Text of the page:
The Register-Herald, Beckley, West Virginia

Local News

January 5, 2013

Truancy Board members needed


A new program aimed at addressing truancy at Oak Hill High School outside of the judicial system is looking for community members to serve on a Truancy Board.

Retired teachers, youth ministers and pastors, coaches and other positive role models are ideal candidates for the board, say program organizers.

The Oak Hill Community Truancy Board is based on a model that was effectively implemented in Washington state. Instead of a discipline-oriented approach that lands kids in juvenile court, the “Spokane Model” is designed to be non-adversarial and focused on problem-solving.

Truant students and their parents receive a letter inviting them to attend a Truancy Board hearing, where the student is given a chance to explain the absences.

Board members then use “creative problem-solving” to come up with a solution. Students ultimately sign an agreement based on the conversation and an administrator follows up to ensure they are held accountable.

Last year at Oak Hill High School, 603 of 981 students were considered habitual truants. There is a strong relationship between truancy and dropping out of school.

“The only plausible solution to these numbers is the development of a true community-wide response to this issue,” says Bill Sohonage, executive director of the Center of Hope in Mount Hope and one of the program’s lead volunteers.

He says the courtrooms and the Fayette County Schools attendance office are “impossibly numerically overburdened by the sheer volume of truancy cases.”

The Truancy Board will be composed of an administrator and a truancy coordinator from the school district, Oak Hill High School staff and community members.

Community members are included on the board in order to “help create an atmosphere of support to help keep truant students from falling through the cracks and dropping out of school,” say program organizers.

Ideally they will have the ability to volunteer approximately one to two days a month during school hours. Due to the board’s strict confidentiality, parents are not necessarily ideal board members.

“We believe that this problem is far too large for any one segment of our community to address alone, but we do have faith in the belief that together we can reverse this disturbing trend and change the lives of many of our most endangered students,” said Sohonage.

The program is funded by a 3-year $42,960 grant from the Office of Juvenile Justice and Delinquency Prevention.

To be considered for participation in the Oak Hill Community Truancy Board, contact Bill Sohonage at 724-570-4445 or Judy Lively, Fayette Schools attendance director, at 304-574-1176, ext. 2159.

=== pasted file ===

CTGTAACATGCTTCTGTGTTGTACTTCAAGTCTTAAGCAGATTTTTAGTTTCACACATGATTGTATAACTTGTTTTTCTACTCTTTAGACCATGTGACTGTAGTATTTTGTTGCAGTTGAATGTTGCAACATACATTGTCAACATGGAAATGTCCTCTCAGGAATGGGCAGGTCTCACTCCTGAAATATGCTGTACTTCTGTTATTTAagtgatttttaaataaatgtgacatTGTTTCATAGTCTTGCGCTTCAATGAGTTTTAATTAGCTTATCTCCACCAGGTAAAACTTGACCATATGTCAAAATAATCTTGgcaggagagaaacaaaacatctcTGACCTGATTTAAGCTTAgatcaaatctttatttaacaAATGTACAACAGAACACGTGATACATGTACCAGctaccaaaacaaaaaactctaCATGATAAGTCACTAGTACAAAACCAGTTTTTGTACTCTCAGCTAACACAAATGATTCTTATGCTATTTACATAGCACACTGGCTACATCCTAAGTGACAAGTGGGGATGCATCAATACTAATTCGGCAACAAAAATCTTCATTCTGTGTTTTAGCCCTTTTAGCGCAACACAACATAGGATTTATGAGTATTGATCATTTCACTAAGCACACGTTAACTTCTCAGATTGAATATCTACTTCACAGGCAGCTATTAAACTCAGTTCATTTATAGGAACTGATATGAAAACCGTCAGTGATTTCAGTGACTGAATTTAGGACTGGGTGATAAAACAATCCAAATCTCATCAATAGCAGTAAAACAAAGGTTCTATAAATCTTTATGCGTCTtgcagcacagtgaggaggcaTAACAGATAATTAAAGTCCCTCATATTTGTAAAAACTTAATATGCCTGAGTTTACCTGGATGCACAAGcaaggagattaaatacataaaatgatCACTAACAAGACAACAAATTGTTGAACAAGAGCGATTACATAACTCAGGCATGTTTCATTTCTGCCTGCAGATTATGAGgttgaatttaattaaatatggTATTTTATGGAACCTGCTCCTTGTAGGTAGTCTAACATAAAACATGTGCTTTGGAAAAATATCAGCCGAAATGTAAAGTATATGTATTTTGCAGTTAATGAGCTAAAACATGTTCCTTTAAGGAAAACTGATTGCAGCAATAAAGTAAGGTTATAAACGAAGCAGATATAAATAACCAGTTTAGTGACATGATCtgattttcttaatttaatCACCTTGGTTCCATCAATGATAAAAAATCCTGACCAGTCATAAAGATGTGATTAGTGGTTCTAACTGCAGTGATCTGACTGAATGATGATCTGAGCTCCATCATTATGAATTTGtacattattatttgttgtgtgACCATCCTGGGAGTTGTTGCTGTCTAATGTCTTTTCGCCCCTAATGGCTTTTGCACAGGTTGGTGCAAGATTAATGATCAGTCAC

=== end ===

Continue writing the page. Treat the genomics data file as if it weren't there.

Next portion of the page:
— E-mail:

Text Only
Local News
  • Concord names Dr. Boggess as new president

    The Concord University Board of Governors has selected Dr. Kendra Boggess as the University’s 12th president, contingent upon approval by the West Virginia Higher Education Policy Commission.

    April 23, 2014

  • fff Experts help growing entrepreneurs

    For farmers like the Yateses, there’s money on the table. They got to learn what and where some of those resources are at the Farm, Food, Finance seminar held at the Sandstone Visitor Center on Tuesday.

    April 23, 2014 1 Photo

  • Trucking association asks drivers to put down phones and drive safely

    As part of National Distracted Driving Month, the West Virginia Trucking Association is asking fellow drivers to put down the phone, according to a press release from the association.

    April 23, 2014

  • Rahall calls meeting on W.Va.’s drug problem

    U.S. Rep. Nick Rahall says he has arranged a roundtable discussion with federal and West Virginia officials on the state’s prescription drug abuse and trafficking problems.

    April 23, 2014

  • 042314 News APP Power.jpg Utility gets public input for project

    Construction on a $56 million transmission improvement project will begin in Fayette County come November, and representatives of Appalachian Power Company hosted a public workshop Tuesday at Midland Trail High School in order to gather community feedback before construction officially gets underway.

    April 23, 2014 1 Photo

  • 042314 News Burlington Circus Tix.jpg Burlington kids going to circus

    After a donation from a radio station, a group of local kids soon will get to see the wonders of the big top.

    April 23, 2014 1 Photo

  • Lewisburg takes initial step toward ‘Home Rule’

    While the state Department of Commerce touts the success of phase I of the Municipal Home Rule Pilot Program, a Greenbrier County city hopes to be included in phase II, which will continue until July 1, 2019.

    April 23, 2014

  • United Way to host ‘One Day Without Shoes’ walk

    Everyone is invited to take off their shoes for a walk around town April 29 to raise global awareness about child poverty.

    April 23, 2014

  • Women’s Resource Center to show free film for Sexual Assault Awareness Month

    In effort to bring awareness and prevention, the Women’s Resource Center will host a free showing of the 2012 movie “Bully.”

    April 23, 2014

  • Ask the WVU experts on Facebook

    From graduation to gardening, West Virginia University Extension Service experts will provide their advice to participants’ specific questions during a new, weekly, one-hour question and answer session through its Facebook page.

    April 23, 2014